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broom lassies

Group of Broom Lassies.

ICI Powfoot Membership Card

By Collections blog

This card was issued to a worker at ICI Powfoot which was built during the Second World War. The worker which the card was given to lived in Annan. The Museum has a display within it all about ICI Powfoot and the Broom Lassies who worked there during the Second World War.


This is the front of the Membership Card which was given to all of the workers at ICI Powfoot.

In 1940 the government were looking for somewhere to build a munitions factory, they once again looked towards the Solway as an area to build their factory due to the easy access to water and good railway access to transport munitions to other parts of the country. The Ministry of Supply was responsible for ensuring there were ample supplies of  explosive  propellants  for  filling  guns,  shells  and  rifle  cartridges  at  Royal Ordnance Factories across Britain. Thus, the Ministry worked closely with the experts   of   the   privately-owned   Imperial   Chemical   Industries (ICI)   to manufacture the required propellants and high explosives.


This shows the inside of the Membership Card and the details of the worker who owned it.

In  early  1940,  the  Broom  Farmhouse  and  outbuildings  near  the  Victorian fishing  village  of  Powfoot,  was  requisitioned  by  the Ministry  of  Supply  to  be used as the site for ICI Powfoot. Construction began in Spring 1940, with Edinburgh based firm A.M. Carmichael contracted to build the factory, drafting in over 600 tradesmen from both sides of the Border to ensure the site was operational by Spring 1941.


This is a photo of ICI Powfoot from above and what it looks like today.

At its peak the factory employed over 4000 people, most of which were female. The female workers at ICI Powfoot became known as the Broom Lassies as the factory was built on Broom Farm. almost  90%  of  single women and 80% of married women were employed in essential work for the war effort. Many women in the Annan area were forced to leave their jobs in other  industries  and  were  conscripted  to  work  in  local  munitions  factories, predominately ICI Powfoot.


The following books/booklets on this subject are available from the Museum’s online shop:

The Solway Military Coast book


Broom Lassies in World War Two

By Collections blog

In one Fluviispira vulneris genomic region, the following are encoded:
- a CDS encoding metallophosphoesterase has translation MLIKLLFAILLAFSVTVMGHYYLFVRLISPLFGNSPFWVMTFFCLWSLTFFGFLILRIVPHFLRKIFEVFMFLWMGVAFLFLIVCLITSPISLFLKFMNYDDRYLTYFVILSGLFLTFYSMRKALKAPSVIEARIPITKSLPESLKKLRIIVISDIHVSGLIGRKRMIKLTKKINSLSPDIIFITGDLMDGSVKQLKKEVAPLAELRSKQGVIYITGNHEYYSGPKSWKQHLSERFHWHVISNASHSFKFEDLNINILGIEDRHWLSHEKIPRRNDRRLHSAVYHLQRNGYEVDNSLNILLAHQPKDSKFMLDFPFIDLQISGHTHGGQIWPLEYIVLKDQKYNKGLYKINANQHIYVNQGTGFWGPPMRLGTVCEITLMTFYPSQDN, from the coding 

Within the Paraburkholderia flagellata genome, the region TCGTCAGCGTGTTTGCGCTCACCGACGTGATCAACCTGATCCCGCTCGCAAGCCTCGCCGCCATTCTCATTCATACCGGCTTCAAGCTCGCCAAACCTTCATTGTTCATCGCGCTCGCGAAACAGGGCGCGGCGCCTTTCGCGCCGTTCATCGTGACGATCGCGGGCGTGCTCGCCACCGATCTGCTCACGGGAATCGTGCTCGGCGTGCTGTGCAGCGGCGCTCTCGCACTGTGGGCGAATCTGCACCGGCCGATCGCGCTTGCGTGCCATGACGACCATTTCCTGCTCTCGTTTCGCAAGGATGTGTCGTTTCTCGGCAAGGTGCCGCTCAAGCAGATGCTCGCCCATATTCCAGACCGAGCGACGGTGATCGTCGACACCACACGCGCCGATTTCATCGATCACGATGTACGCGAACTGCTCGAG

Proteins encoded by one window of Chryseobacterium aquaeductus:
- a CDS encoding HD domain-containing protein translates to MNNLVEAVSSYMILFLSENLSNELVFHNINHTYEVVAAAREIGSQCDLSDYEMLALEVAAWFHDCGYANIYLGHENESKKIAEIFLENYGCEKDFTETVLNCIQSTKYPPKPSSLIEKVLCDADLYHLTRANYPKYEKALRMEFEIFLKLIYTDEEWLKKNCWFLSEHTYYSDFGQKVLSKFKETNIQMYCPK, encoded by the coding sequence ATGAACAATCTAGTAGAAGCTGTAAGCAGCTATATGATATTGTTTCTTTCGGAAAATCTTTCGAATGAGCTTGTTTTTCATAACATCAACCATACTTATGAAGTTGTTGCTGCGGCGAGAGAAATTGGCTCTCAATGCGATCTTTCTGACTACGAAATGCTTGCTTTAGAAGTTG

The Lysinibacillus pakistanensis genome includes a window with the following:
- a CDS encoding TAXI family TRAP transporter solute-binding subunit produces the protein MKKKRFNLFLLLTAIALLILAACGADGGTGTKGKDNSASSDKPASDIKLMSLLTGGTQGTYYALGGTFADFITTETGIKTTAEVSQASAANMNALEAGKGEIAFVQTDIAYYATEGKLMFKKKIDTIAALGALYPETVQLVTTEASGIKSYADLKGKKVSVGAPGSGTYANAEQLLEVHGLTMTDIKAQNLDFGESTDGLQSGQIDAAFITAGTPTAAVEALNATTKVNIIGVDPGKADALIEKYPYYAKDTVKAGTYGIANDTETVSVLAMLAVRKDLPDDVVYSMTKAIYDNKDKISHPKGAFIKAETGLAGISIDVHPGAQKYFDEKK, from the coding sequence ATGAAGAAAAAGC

Jake Mitchell, is one of our Duke of Edinburgh volunteers.  He comes in at the weekend for a couple of hours to help in the office and with other tasks and activities.  Today, he has chosen a display within the Museum which interests him.  Here, Jake explains what the display shows and why he chose it…

“I had a look around the Museum to find an exhibition which really interested me and I started reading about the Broom Lassies. The Broom Lassies were a group of women who worked in the Powfoot Munitions Factory. The Factory was built on Broom Farm, leading to the women working there being known as the Broom Lassies. The workers had to deal with cordite, TNT and other harmful and toxic chemicals. These chemicals turned the women’s skin and hair yellow, so we can only imagine what it would do to their insides. Many women suffered from anemia and poor liver functions as a result of working with these harmful chemicals. This lead to the women gaining the nickname the Canary Girls because of their yellow skin and hair.

The Factory was open during World War 2 and employed 4000 workers at its peak. The Factory, along with the rest of Dumfriesshire, made 1/3 of the British Cordite during World War 2. The Factory closed in June 1945 as it was no longer needed. However it re-opened again to help with the demands of the Korean and Falklands War.

This was dangerous work as the chemicals were highly explosive. This led to several incidents at the Factory including one very fatal one in October 1943 when there was a big explosion resulting in 5 women losing their lives. A woman called Euphemia Pringle had to be held back as she tried her hardest to get into the factory and save her friends from the blaze. As it was so dangerous the women had to wear a specific uniform as any man-made fibres could cause a spark and lead to an explosion. The uniform consisted of a woolen jumper, heavy black trousers and thick rubber soled shoes, all for safety reasons.

The reason I chose this exhibition was because I found it very interesting, especially with all the health hazards and dangers the women had to face. I also think it is interesting because if people had to do this in the modern day, it would be so much more safe. I find the women who worked in the factory very brave to do something so dangerous when they know an explosion could happen at any given moment. I also think it is amazing that a place so small could help so much during World War 2.”


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